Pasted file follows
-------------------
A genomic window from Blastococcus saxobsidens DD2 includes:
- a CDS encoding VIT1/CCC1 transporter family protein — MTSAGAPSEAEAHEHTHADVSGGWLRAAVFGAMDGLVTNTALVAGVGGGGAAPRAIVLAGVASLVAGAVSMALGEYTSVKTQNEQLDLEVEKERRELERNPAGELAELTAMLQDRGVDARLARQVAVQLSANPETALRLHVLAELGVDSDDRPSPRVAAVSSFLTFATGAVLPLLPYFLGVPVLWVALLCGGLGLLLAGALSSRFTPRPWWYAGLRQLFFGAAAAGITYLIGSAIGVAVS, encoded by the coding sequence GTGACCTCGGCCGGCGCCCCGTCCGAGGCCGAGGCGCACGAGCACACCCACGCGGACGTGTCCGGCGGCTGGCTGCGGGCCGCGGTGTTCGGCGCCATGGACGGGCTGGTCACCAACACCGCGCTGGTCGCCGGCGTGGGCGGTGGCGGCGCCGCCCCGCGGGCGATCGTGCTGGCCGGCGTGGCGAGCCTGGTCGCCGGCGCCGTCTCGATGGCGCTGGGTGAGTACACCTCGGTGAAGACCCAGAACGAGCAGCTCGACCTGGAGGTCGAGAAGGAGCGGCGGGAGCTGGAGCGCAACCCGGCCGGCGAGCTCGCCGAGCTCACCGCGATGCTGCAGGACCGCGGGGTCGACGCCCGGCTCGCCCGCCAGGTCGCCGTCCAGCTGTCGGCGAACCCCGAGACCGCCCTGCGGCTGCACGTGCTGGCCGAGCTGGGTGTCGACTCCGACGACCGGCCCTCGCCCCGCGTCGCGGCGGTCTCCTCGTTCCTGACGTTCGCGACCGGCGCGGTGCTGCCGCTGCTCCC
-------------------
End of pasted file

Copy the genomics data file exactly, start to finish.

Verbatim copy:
A genomic window from Blastococcus saxobsidens DD2 includes:
- a CDS encoding VIT1/CCC1 transporter family protein — MTSAGAPSEAEAHEHTHADVSGGWLRAAVFGAMDGLVTNTALVAGVGGGGAAPRAIVLAGVASLVAGAVSMALGEYTSVKTQNEQLDLEVEKERRELERNPAGELAELTAMLQDRGVDARLARQVAVQLSANPETALRLHVLAELGVDSDDRPSPRVAAVSSFLTFATGAVLPLLPYFLGVPVLWVALLCGGLGLLLAGALSSRFTPRPWWYAGLRQLFFGAAAAGITYLIGSAIGVAVS, encoded by the coding sequence GTGACCTCGGCCGGCGCCCCGTCCGAGGCCGAGGCGCACGAGCACACCCACGCGGACGTGTCCGGCGGCTGGCTGCGGGCCGCGGTGTTCGGCGCCATGGACGGGCTGGTCACCAACACCGCGCTGGTCGCCGGCGTGGGCGGTGGCGGCGCCGCCCCGCGGGCGATCGTGCTGGCCGGCGTGGCGAGCCTGGTCGCCGGCGCCGTCTCGATGGCGCTGGGTGAGTACACCTCGGTGAAGACCCAGAACGAGCAGCTCGACCTGGAGGTCGAGAAGGAGCGGCGGGAGCTGGAGCGCAACCCGGCCGGCGAGCTCGCCGAGCTCACCGCGATGCTGCAGGACCGCGGGGTCGACGCCCGGCTCGCCCGCCAGGTCGCCGTCCAGCTGTCGGCGAACCCCGAGACCGCCCTGCGGCTGCACGTGCTGGCCGAGCTGGGTGTCGACTCCGACGACCGGCCCTCGCCCCGCGTCGCGGCGGTCTCCTCGTTCCTGACGTTCGCGACCGGCGCGGTGCTGCCGCTGCTCCC